Of King David’s Women Part I: Abigail of Blessed Memory
In the Scriptural game of thrones, Abigail plays a key role in a surprise-filled plot. A strong woman of the Bible take the lead – again.
Why start my series on the women in King David’s life with Abigail? She’s not his first wife (Michal) nor is she the most famous (Bathsheba). Neither is she the daughter that his son, and David himself, so wronged (Tamar). But Abigail – her wisdom so powerfully revealed in so few slender verses – reaches out across the millennia in a way that has put her at the top of my list of strong women of the Bible.
As usual, although Abigail is the heroine, it’s Nabal, a man of means – and a mean man – about whom we get all the details. And, seeking to understand more about Abigail from elsewhere in Scripture, we find that according to scholars, Abigail was no more than a means to an end for David. Nabal, we’re told in 1 Sam 25:3, was a Calebite chieftain. According to 1 Chron. 2:50–51, David must have been a descendant of the Calebites, through a man named Bethlehem (David’s ancestral city). By marrying Abigail, some say David attained vital Calebite support for his kingship. Indeed, David was eventually crowned in Calebite territory, in Hebron, where he spent seven years.
But it’s in the story itself that Abigail reveals herself to us, with Haiku-like brevity and precision. Here we find a decisive, strong, quick-acting woman of faith, who rewrote not only her own history and future, but the history through which we descendants of the Judahites know ourselves. In that sense, Abigail was an inspiration for my first-generation heroine in my first historical novel, The Scroll, among the few survivors of Masada, who by her wisdom and sheer willpower, changed a bleak future overshadowed by men’s desires.
The story in 1 Samuel 25 opens with David roaming the desert with band of 600 (!) outlaws. David had sent men to Nabal with a message: To paraphrase 1 Sam. 25:6–7: “We’ve been watching your shepherds now for some time, busy with the shearing of your prodigous flock, and, just so you know, they’re feeling fine.” Then came some over-the-top wishes for continued good health and wealth, and a request for supplies. Considering David had left behind 200 of his men to guard his own supplies, it seems hunger was not his motive, but rather a Corleone-style demand for protection money if ever there was one. Nabal mockingly refuses, and it’s all downhill from there. Swords girded, off they go.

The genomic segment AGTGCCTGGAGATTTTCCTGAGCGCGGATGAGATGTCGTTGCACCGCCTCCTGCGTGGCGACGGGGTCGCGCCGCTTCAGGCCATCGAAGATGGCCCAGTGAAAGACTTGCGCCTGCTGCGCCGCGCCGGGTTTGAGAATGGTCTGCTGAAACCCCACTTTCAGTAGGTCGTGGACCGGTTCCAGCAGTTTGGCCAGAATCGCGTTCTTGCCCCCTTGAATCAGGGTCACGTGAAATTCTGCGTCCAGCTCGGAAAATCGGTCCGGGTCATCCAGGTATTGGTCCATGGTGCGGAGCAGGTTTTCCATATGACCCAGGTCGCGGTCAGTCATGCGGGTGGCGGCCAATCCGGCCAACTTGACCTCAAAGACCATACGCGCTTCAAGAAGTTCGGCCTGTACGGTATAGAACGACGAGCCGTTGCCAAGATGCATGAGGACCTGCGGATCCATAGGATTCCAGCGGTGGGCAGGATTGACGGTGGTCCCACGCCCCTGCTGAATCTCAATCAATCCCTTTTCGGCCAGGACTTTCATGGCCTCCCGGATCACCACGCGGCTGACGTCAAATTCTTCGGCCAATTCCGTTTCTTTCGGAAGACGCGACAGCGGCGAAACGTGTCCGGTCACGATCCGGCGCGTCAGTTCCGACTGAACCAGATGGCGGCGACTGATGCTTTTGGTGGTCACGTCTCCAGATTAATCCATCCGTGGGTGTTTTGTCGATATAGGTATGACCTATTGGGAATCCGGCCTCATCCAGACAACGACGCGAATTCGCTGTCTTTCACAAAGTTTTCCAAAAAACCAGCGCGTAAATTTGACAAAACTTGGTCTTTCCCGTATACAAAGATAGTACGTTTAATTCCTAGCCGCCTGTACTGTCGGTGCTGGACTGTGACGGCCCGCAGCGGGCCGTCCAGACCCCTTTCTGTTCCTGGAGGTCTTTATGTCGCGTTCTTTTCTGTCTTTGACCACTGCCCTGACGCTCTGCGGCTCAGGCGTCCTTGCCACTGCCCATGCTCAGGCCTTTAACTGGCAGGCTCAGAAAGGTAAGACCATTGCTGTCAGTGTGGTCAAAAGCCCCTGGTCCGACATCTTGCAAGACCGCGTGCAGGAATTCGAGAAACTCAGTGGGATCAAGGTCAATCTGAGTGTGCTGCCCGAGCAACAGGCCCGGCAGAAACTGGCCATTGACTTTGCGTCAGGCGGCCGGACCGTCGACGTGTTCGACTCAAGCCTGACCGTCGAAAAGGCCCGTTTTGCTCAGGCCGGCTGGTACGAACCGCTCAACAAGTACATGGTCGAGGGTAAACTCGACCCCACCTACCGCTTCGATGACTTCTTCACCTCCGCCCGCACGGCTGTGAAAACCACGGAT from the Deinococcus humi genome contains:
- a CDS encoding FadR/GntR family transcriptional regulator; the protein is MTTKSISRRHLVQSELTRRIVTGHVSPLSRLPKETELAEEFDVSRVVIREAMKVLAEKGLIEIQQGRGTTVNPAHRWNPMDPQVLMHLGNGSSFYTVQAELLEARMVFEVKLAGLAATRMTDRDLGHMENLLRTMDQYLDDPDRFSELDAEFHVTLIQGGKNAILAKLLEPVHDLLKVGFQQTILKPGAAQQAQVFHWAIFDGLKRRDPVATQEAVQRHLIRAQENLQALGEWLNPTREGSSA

Abigail comes on the scene, having heard of the goings-on from a servant after the men involved had already sparked conflict. The quantity of supplies she presented to David might have fed Nabal’s household for no more than two days. That is, except for the extravagant “five dressed sheep,” which Abigail undoubtedly included to make a point – she was in charge, not Nabal. Abigail bows when she meets David, as her culture required. But using Nabal’s unfortunate nickname (“base fellow”) against him, she makes it clear that David will find dealing with her much different than with Nabal.
Pretending that violence is the last thing on David’s mind, Abigail blesses the outlaw and future king with long life, the monarchy, victory over his enemies and a dynasty to boot. David, quite bowled over, sends her home with a promise that all will be well. Abigail then reports back to a drunken, carousing Nabal, who keels over when he hears what his wife had done without his knowledge and against his wishes.
David “proposes” to Abigail (roses and champagne are not mentioned, but “taking” is…twice. That’s ancient culture for you; lucky we’re done with that…). Abigail agrees, describing herself as a lowly handmaid and foot-washer, in direct contradiction to what we have already come to appreciate about her.
No need to dwell on David’s numerous flaws here. One of his most egregious sins had to do with another married woman who he brought into his life, with disastrous results. But David himself recognizes the role Abigail played in restraining his worst inclinations. That even God’s chosen king needed someone to keep him in line should comfort us ordinary mortals at this time of year, when New Year’s resolutions are already weakening for some.
Abigail tells David that his life “will be bound securely in the bundle of life by the Lord your God.” Our sages, who counted Abigail among the seven prophetesses of Israel (Babylonian Talmud, tractate Megillah 14a), found that image so touching that they quoted it to describe what happens to the souls of the righteous after death (tractate Shabbat 152b). These poignant words are recited at Jewish funerals to this day. And thus, Abigail is still with us.
Thank you, Abigail, of blessed memory, for your deeds, and the hope of eternity bound up in your words.
C. Meyers (ed.), Women in Scripture (Grand Rapids, MI, 2000), pp. 43–44.
J.D. Levenson and B. Halpern, “The Political Import of David’s Marriages,” Journal of Biblical Literature 99:4 (Dec.1980), pp. 507–518.
T. Kadari, “Abigail: Midrash and Aggadah.” https://jwa.org/encyclopedia/article/abigail-midrash-and-aggadah.
M. Feinberg Vamosh, The Scroll.
M, Feinberg Vamosh, Women at the Time of the Bible.
My thoughts on Abigail are partly based ideas exchanged with the artist Riki Rothenberg, whose inspiring work adorns this blogpost. My thanks to Riki for allowing me to present them and her art to you.